What Does Brexit Mean For Scotch Drinkers?

I feel a bit uncomfortable commenting on a subject like this so new and not yet fully understood, but since I'm getting bombarded with questions about this I figured I'll share with you what I know. We can't fully comprehend what's going to happen with Brexit and Scotch exports until we know two things:

1) What the UK's new trade negotiation will be with Europe and the U.S. 

2) Whether or not Scotland will now hold a referendum and vote to leave the UK and rejoin Europe.

The first thing I can tell you with absolute certainty is that the price of Scotch is not going to go down with the weakened British pound. If anything, it's going to go up! Why would that be the case? Because when you the consumer buy Scotch you're not buying it directly in pounds from a British producer. You're buying it in dollars from a retailer, who bought it in dollars from a distributor, who bought it in dollars from an importer likely owned by the multinational corporation that owns the distillery. If there's any gain to be had on the currency exchange, the importer/producer is going to keep that profit for itself. What is possible, however, is that taxes or embargoes might be higher as the UK faces a different trade scenario. Since the large majority of Scottish single malt is exported, the idea of a more difficult path to market might actually lead to price increases to counteract reduced sales. But, again, this is all hypothetical.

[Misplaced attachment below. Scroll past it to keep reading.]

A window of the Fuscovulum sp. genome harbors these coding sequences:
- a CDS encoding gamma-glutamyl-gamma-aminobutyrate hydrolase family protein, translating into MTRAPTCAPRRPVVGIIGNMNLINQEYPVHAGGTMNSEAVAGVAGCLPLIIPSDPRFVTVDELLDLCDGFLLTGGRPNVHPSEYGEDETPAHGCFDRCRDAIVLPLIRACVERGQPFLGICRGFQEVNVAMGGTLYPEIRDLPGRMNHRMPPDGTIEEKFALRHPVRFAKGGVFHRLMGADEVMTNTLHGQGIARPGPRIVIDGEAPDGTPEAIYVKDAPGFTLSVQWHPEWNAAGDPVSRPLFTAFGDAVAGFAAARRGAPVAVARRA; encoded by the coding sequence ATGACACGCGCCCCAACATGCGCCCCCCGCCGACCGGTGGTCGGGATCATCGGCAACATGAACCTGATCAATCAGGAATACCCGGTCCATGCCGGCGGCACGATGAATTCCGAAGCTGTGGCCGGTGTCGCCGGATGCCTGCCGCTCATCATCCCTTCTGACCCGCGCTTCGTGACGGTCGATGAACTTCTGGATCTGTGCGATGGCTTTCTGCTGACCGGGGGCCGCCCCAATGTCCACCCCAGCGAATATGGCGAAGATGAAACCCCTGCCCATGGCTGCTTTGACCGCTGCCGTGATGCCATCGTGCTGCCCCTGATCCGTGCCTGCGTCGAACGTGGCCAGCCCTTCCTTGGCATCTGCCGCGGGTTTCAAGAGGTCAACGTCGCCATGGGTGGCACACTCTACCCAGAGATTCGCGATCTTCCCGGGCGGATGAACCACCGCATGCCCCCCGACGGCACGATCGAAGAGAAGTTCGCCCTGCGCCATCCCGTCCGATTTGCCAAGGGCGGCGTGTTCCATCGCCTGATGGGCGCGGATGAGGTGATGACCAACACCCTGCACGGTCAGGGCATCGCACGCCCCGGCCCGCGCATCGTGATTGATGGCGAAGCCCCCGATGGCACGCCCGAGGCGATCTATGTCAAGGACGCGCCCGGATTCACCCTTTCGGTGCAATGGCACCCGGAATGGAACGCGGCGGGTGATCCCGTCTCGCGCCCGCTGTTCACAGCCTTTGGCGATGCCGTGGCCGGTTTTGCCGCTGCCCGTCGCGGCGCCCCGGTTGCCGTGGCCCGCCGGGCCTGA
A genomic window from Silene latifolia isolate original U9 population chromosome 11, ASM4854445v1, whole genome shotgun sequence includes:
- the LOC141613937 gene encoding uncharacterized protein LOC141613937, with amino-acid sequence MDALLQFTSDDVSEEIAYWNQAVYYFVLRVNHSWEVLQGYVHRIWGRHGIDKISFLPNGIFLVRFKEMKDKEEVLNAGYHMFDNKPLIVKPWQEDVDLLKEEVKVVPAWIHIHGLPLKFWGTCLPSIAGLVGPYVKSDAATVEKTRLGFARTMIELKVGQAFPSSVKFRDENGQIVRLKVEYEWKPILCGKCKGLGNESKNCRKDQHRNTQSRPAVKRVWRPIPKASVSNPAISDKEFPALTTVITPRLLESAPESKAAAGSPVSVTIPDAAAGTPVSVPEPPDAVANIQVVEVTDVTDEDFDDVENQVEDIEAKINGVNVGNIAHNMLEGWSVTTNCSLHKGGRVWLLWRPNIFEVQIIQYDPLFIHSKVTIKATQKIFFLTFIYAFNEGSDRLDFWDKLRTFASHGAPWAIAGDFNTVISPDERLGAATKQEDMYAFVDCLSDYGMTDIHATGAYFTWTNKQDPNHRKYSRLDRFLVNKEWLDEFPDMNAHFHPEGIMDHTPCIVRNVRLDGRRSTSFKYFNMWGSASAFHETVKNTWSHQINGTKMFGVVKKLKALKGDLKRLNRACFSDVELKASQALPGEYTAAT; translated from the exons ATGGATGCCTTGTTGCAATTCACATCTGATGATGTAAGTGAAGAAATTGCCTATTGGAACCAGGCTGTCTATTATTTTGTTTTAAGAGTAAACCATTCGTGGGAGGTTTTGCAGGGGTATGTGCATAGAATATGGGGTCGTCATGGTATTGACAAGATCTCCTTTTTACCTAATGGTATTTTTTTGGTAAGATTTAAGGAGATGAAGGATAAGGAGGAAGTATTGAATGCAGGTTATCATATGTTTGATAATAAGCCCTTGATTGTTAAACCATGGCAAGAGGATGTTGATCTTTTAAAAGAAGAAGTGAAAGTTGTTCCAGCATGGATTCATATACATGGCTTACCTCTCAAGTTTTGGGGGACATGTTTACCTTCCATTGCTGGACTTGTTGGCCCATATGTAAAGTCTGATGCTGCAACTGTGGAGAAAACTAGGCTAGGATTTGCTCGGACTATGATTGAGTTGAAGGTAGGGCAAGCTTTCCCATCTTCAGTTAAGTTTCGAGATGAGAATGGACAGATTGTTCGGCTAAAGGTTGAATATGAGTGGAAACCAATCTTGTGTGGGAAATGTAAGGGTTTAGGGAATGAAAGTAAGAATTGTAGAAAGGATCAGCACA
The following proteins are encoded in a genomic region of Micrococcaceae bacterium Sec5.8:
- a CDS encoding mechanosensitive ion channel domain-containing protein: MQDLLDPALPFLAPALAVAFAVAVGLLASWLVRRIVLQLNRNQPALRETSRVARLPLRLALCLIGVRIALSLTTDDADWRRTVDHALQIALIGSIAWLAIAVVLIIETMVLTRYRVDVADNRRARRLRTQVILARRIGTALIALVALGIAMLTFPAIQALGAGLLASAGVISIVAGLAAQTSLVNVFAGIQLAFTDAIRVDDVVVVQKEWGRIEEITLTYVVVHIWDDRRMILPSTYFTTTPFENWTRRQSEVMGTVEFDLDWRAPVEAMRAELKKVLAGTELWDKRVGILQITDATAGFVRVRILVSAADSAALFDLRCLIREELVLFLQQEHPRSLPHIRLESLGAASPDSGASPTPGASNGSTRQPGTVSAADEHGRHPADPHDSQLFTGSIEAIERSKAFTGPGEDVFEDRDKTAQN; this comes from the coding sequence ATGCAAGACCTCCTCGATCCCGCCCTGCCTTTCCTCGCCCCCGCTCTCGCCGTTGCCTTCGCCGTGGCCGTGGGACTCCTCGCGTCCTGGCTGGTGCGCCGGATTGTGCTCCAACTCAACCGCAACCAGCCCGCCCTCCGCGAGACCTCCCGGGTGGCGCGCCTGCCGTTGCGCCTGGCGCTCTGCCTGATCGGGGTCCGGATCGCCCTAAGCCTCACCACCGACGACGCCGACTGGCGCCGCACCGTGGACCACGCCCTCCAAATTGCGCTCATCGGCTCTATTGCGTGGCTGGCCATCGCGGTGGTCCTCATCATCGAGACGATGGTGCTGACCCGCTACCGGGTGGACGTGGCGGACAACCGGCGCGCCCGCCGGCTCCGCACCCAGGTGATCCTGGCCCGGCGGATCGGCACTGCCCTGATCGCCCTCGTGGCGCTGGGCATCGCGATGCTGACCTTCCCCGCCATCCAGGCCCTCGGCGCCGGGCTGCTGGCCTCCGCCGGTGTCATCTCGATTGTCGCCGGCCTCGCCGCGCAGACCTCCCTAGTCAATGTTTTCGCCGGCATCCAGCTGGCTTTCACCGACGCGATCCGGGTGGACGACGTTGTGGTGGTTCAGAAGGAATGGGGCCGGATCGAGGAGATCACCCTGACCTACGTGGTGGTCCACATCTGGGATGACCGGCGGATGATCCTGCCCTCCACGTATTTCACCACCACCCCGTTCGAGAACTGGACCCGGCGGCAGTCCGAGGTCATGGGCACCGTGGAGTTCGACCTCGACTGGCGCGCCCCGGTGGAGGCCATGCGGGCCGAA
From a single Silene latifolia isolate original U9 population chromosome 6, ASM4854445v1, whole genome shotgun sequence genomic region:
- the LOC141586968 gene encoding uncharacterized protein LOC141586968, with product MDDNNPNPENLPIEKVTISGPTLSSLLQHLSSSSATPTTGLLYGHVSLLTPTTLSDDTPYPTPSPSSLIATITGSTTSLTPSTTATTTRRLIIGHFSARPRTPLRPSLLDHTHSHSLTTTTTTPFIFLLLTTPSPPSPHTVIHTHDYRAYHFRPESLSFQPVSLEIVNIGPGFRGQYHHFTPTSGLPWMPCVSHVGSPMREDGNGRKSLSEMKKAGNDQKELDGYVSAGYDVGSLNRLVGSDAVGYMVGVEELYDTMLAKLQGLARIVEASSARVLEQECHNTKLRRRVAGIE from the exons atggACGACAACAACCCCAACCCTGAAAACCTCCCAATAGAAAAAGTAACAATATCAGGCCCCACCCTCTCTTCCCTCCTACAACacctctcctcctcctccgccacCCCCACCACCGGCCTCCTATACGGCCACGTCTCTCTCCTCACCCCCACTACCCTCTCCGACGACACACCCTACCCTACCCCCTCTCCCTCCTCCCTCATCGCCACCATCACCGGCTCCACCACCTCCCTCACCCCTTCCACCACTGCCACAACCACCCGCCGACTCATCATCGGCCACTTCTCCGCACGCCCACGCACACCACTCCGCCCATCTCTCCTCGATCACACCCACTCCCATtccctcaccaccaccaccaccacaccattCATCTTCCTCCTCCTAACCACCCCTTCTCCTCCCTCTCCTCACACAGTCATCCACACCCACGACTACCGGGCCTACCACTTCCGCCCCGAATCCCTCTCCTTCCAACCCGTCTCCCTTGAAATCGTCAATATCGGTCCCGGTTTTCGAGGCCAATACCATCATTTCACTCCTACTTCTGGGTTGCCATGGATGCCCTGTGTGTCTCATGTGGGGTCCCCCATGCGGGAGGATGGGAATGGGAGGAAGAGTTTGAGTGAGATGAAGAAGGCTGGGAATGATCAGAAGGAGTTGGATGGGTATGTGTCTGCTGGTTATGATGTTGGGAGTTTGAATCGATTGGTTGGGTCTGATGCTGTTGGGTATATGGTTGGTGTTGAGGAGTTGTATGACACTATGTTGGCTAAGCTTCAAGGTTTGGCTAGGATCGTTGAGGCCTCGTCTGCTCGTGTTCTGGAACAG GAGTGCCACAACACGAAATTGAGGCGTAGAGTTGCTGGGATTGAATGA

Where things might get interesting, however, is with our UK/Euro direct business. Since we are buying many products directly we will most definitely be passing on any savings on currency to you. But that's only if the pound continues to struggle. We saw the same thing happen with Armagnac prices when the Euro dropped and we were able to offer some very nice deals to our customers. That's the nice part about doing business with a retailer that buys from the source: there are no middlemen taking their cut and keeping the currency gains (which is always a good thing, Brexit or no Brexit). If the pound stays low, we might increase the amount of direct business we do in the face of greater value. So in the case of K&L exclusive whiskies, you might see some serious value coming your way as early as next month. However, I wouldn't expect to see any deals with the major players as they start scrambling to access their changing international trade routes. 

-David Driscoll

David Driscoll